Wednesday, February 21, 2007

Setting the stage - time to reflect

Who is this that appears like the dawn, fair as the moon, bright as the sun, majestic as the stars in procession? Song of Solomon 6:10

Don't try to be a star in your own right. Reflect the light of the eternal One! Read more here.


Anonymous said...

I'm Sorry, I hit the "flag" button in error and couldn't turn it off. I think this is a beautiful blog and I will look at it again.

Panda said...

Well, now I only have to wait to find out whether or not the Blogger people are offended by this blog. I guess not...

Carolanne said...

What "flag" button?
Who are the blogger people?

Panda said...

If you feel the content of a blog is "inappropriate", you can flag it (see the button on the Blogger navbar - BUT PLEASE DON'T HIT IT!!) ;-) just kidding, ha, ha.

This is what the Blogger people (you know, the people behind Google and Blogger) tell us about this function in their help section:

What is the "Flag" button?
The Flag button is not censorship and it cannot be manipulated by angry mobs. Political dissent? Incendiary opinions? Just plain crazy? Bring it on.

This feature is called "Flag As Objectionable" and it's accessible via the Blogger Navbar. The "Flag?" button allows the blogging community to easily note questionable content, which in turn helps us take action when needed. So we're relying on you, the users, to be our eyes on the web, and to let us know of potential issues that are important to you.

Why We Created "Flag As Objectionable"
It is our strong belief that blogs help make the Web an important medium of self-expression; Blogger has given a voice to millions of people. Our users gossip, joke, rant, publish, share, and on occasion might post potentially objectionable stuff. We generally do not review the content posted through our service but our responsibility extends beyond Blogger users to casual readers of Blog*Spot.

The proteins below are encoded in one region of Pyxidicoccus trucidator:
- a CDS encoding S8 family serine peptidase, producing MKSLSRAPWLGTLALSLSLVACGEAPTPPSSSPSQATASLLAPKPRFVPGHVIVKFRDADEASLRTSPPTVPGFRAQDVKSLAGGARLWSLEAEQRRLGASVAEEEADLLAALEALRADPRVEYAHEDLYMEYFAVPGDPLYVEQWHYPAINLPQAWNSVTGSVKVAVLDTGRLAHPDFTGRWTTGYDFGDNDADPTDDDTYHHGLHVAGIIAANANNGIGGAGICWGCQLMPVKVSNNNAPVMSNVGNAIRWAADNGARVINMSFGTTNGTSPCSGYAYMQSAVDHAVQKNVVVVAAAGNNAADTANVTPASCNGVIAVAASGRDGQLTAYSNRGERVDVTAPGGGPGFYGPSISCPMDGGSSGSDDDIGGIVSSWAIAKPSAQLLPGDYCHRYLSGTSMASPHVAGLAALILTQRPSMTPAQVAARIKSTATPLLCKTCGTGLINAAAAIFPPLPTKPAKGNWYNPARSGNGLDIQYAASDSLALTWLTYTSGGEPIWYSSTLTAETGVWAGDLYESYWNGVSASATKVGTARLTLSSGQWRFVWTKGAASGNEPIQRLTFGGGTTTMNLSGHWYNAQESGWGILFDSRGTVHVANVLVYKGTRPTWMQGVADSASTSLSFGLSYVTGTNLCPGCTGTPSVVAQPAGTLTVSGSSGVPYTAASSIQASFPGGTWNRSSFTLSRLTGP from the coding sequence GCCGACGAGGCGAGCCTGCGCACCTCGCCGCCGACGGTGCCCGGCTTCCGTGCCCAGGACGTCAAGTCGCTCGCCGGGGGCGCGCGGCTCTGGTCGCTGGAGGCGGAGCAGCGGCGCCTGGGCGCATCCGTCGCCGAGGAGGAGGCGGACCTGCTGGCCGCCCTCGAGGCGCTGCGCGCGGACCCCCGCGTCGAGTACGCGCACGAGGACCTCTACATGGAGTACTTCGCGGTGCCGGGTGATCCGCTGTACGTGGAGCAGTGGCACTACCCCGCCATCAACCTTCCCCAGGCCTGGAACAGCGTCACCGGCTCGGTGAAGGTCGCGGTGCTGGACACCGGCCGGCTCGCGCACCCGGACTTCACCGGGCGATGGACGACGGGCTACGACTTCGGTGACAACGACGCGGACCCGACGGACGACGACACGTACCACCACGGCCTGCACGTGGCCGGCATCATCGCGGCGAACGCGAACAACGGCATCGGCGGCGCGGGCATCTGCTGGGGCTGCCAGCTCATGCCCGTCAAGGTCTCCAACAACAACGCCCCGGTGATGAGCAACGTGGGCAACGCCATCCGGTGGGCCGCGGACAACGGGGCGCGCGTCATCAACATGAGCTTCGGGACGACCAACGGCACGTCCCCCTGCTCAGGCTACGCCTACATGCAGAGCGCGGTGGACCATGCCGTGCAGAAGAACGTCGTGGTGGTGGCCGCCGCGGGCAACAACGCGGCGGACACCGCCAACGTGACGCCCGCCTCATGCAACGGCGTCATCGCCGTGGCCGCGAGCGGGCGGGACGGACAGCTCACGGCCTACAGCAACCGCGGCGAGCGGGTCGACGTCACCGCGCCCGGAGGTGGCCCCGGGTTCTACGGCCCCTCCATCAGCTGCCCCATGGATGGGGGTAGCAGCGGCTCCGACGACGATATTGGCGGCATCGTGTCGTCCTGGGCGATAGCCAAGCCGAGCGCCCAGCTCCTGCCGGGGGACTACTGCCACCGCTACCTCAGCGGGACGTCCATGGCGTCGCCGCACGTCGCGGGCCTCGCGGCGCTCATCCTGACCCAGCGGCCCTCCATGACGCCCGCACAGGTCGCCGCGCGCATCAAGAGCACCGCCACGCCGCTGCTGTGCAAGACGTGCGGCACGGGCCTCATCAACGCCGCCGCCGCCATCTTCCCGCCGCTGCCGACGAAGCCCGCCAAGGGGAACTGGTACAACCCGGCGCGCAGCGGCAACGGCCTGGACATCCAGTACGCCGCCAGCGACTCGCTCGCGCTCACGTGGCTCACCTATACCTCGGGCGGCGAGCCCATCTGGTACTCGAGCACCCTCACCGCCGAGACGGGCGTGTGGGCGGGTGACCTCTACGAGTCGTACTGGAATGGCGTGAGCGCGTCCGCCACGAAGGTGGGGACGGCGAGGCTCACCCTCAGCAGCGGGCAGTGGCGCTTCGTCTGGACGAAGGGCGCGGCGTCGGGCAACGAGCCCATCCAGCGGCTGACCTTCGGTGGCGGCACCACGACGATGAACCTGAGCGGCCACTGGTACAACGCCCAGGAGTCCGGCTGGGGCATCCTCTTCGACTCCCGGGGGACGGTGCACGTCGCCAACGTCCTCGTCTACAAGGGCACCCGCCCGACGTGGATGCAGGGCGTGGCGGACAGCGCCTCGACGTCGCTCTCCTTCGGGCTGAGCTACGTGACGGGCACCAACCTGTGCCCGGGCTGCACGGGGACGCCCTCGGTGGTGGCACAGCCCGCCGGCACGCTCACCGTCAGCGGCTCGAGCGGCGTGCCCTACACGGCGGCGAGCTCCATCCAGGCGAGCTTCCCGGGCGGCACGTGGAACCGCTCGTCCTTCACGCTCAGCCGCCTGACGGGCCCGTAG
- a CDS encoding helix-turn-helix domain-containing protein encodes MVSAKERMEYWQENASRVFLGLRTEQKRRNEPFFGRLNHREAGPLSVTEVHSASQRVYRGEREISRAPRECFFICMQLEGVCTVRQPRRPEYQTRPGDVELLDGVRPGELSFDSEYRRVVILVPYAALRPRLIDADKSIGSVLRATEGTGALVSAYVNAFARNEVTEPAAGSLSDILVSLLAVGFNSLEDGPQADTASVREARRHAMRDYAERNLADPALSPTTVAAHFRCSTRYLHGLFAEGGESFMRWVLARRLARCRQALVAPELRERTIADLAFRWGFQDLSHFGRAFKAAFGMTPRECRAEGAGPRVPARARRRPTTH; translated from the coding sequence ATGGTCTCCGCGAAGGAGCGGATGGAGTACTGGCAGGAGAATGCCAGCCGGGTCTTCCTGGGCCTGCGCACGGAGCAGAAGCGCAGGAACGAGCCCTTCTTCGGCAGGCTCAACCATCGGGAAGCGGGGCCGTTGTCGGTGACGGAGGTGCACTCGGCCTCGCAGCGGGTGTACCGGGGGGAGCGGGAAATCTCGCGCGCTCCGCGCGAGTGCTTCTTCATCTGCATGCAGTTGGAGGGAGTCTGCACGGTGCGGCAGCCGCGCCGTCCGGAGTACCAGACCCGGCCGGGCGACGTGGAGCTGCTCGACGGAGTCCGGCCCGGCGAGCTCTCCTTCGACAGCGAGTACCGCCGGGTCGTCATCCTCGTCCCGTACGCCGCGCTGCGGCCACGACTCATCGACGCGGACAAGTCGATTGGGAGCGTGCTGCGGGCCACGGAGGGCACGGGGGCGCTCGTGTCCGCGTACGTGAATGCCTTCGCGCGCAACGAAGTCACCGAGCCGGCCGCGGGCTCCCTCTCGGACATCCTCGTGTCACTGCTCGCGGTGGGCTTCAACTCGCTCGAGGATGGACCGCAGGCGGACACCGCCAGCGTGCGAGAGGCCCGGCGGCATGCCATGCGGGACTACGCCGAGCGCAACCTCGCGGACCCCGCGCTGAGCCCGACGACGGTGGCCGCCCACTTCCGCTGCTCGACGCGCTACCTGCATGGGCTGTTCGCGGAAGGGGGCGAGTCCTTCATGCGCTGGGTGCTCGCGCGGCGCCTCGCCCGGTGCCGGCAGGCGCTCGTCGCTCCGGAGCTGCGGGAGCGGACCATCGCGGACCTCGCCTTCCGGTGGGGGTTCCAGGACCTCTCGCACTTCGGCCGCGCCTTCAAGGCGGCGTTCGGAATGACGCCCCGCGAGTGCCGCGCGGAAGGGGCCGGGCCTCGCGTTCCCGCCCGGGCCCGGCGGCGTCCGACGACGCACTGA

The "Flag?" button is a means by which readers of Blog*Spot can help inform us about potentially questionable content, so we can prevent others from encountering such material by setting particular blogs as "unlisted." This means the blog won't be promoted on but will still be available on the web — we prefer to keep in mind that one person's vulgarity is another's poetry. Or something like that.

For more serious cases, such as spam blogs or sites engaging in illegal activity, we will continue to enforce our existing policies (removing content and deleting accounts when necessary).

Here's How It Works
When a person visiting a blog clicks the "Flag?" button in the Blogger Navbar, it means they believe the content of the blog may be potentially offensive or illegal. We track the number of times a blog has been flagged as objectionable and use this information to determine what action is needed. This feature allows the blogging community as a whole to identify content they deem objectionable. Have you read The Wisdom of Crowds? It's sort of like that.

Special Case for Hate Speech
When the community has voted and hate speech is identified on Blog*Spot, Google may exercise its right to place a Content Warning page in front of the blog and set it to "unlisted."

Note: users may click the "Unflag" button if they change their mind.

Carolanne said...

Now why would I hit the flag button? LOL
It's OK Paul, you can trust me. Only, I always thought when we "flag" a message, we're saying it's important.
Oh, I'm so confused...
No, I'm not really.
Have a great Sunday!